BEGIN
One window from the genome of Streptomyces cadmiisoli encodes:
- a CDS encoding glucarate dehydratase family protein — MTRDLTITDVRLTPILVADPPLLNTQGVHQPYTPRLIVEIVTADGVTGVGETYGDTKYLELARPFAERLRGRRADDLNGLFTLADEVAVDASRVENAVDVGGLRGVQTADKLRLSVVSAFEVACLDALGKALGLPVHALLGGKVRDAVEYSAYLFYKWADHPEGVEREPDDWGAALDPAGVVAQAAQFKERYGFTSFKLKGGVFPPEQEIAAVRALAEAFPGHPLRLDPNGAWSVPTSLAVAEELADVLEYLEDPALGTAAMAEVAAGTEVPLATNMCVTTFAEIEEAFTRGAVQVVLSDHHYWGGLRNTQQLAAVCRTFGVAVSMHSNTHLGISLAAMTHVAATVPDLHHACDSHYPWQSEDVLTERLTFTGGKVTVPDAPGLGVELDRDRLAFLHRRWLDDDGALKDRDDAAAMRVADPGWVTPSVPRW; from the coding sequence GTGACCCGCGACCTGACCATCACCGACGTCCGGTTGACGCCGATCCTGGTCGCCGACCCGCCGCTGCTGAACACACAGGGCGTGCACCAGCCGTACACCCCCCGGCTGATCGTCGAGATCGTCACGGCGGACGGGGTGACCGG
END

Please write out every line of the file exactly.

One window from the genome of Streptomyces cadmiisoli encodes:
- a CDS encoding glucarate dehydratase family protein — MTRDLTITDVRLTPILVADPPLLNTQGVHQPYTPRLIVEIVTADGVTGVGETYGDTKYLELARPFAERLRGRRADDLNGLFTLADEVAVDASRVENAVDVGGLRGVQTADKLRLSVVSAFEVACLDALGKALGLPVHALLGGKVRDAVEYSAYLFYKWADHPEGVEREPDDWGAALDPAGVVAQAAQFKERYGFTSFKLKGGVFPPEQEIAAVRALAEAFPGHPLRLDPNGAWSVPTSLAVAEELADVLEYLEDPALGTAAMAEVAAGTEVPLATNMCVTTFAEIEEAFTRGAVQVVLSDHHYWGGLRNTQQLAAVCRTFGVAVSMHSNTHLGISLAAMTHVAATVPDLHHACDSHYPWQSEDVLTERLTFTGGKVTVPDAPGLGVELDRDRLAFLHRRWLDDDGALKDRDDAAAMRVADPGWVTPSVPRW; from the coding sequence GTGACCCGCGACCTGACCATCACCGACGTCCGGTTGACGCCGATCCTGGTCGCCGACCCGCCGCTGCTGAACACACAGGGCGTGCACCAGCCGTACACCCCCCGGCTGATCGTCGAGATCGTCACGGCGGACGGGGTGACCGG